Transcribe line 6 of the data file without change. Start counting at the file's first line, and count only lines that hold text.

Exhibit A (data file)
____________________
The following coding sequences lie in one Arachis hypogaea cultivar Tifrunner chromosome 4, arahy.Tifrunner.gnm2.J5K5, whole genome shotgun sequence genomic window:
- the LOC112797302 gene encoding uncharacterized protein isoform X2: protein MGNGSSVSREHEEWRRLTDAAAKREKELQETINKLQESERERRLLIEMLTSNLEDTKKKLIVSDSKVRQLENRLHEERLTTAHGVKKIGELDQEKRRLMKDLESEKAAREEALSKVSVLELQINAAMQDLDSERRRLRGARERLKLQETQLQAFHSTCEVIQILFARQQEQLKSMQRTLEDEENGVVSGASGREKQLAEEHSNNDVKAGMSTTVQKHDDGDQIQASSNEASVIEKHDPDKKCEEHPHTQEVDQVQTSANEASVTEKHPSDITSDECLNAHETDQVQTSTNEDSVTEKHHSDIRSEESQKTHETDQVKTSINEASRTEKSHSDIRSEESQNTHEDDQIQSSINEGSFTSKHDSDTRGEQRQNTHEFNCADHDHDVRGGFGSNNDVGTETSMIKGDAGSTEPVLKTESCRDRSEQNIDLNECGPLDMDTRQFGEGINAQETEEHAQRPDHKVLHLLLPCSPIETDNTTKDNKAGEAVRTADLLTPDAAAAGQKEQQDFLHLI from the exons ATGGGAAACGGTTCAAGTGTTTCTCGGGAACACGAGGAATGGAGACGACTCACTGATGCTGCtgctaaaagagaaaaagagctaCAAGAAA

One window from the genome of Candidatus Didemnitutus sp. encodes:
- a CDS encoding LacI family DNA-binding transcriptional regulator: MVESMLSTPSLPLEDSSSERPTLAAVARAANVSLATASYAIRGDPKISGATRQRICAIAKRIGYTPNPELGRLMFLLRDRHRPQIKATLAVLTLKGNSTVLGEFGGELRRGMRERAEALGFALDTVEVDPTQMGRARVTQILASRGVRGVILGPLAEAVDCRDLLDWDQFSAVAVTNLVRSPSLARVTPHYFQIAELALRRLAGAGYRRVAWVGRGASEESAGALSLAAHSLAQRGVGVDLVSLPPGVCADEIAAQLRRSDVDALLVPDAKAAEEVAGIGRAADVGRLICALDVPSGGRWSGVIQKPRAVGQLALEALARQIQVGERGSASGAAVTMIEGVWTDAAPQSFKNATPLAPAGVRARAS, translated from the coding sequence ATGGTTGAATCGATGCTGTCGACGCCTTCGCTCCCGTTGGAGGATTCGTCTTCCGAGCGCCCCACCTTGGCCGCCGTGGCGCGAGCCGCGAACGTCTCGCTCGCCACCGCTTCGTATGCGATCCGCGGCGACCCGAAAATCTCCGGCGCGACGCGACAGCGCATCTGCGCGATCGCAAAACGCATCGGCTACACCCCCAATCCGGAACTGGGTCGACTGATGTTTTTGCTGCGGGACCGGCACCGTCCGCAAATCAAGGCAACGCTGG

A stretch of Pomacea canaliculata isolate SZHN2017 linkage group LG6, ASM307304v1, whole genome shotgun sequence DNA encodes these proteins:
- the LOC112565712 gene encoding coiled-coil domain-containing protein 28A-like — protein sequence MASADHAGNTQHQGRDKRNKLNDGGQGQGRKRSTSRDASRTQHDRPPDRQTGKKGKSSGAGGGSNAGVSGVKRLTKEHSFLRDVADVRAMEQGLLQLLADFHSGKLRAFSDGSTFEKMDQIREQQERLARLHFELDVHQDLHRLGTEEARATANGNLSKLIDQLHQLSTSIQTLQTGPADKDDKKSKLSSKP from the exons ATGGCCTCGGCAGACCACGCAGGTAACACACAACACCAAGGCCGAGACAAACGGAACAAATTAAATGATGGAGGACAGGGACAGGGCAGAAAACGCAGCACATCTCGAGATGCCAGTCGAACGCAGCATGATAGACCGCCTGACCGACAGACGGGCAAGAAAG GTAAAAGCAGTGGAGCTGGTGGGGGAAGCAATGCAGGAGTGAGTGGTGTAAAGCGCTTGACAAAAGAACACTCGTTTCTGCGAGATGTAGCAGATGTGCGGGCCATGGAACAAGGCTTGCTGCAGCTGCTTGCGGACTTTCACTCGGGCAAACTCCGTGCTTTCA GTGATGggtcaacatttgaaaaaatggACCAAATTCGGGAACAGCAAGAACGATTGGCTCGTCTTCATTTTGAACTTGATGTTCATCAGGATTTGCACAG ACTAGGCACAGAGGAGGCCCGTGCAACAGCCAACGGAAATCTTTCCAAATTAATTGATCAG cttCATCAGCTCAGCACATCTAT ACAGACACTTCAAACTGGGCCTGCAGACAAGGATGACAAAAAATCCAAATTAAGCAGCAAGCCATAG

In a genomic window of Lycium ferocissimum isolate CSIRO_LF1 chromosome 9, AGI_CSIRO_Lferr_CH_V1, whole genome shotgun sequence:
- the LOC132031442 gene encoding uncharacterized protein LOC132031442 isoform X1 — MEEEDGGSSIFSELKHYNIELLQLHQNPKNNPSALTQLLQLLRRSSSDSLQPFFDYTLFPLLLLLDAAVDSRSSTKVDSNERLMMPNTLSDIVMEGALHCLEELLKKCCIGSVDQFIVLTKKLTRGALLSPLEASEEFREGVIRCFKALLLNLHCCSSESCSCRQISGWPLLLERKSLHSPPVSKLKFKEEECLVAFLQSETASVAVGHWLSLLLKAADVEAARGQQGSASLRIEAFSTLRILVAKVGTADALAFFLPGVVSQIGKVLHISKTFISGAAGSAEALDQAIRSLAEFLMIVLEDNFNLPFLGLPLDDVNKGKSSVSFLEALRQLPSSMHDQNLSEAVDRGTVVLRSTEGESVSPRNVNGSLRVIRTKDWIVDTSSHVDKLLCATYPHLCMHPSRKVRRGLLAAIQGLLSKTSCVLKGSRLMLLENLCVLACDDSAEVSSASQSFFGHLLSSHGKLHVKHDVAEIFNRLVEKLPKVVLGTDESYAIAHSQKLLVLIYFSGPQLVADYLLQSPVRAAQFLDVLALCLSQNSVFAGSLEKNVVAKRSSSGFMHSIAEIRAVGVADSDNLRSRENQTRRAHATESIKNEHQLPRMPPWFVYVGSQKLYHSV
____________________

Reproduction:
- the LOC112565712 gene encoding coiled-coil domain-containing protein 28A-like — protein sequence MASADHAGNTQHQGRDKRNKLNDGGQGQGRKRSTSRDASRTQHDRPPDRQTGKKGKSSGAGGGSNAGVSGVKRLTKEHSFLRDVADVRAMEQGLLQLLADFHSGKLRAFSDGSTFEKMDQIREQQERLARLHFELDVHQDLHRLGTEEARATANGNLSKLIDQLHQLSTSIQTLQTGPADKDDKKSKLSSKP from the exons ATGGCCTCGGCAGACCACGCAGGTAACACACAACACCAAGGCCGAGACAAACGGAACAAATTAAATGATGGAGGACAGGGACAGGGCAGAAAACGCAGCACATCTCGAGATGCCAGTCGAACGCAGCATGATAGACCGCCTGACCGACAGACGGGCAAGAAAG GTAAAAGCAGTGGAGCTGGTGGGGGAAGCAATGCAGGAGTGAGTGGTGTAAAGCGCTTGACAAAAGAACACTCGTTTCTGCGAGATGTAGCAGATGTGCGGGCCATGGAACAAGGCTTGCTGCAGCTGCTTGCGGACTTTCACTCGGGCAAACTCCGTGCTTTCA GTGATGggtcaacatttgaaaaaatggACCAAATTCGGGAACAGCAAGAACGATTGGCTCGTCTTCATTTTGAACTTGATGTTCATCAGGATTTGCACAG ACTAGGCACAGAGGAGGCCCGTGCAACAGCCAACGGAAATCTTTCCAAATTAATTGATCAG cttCATCAGCTCAGCACATCTAT ACAGACACTTCAAACTGGGCCTGCAGACAAGGATGACAAAAAATCCAAATTAAGCAGCAAGCCATAG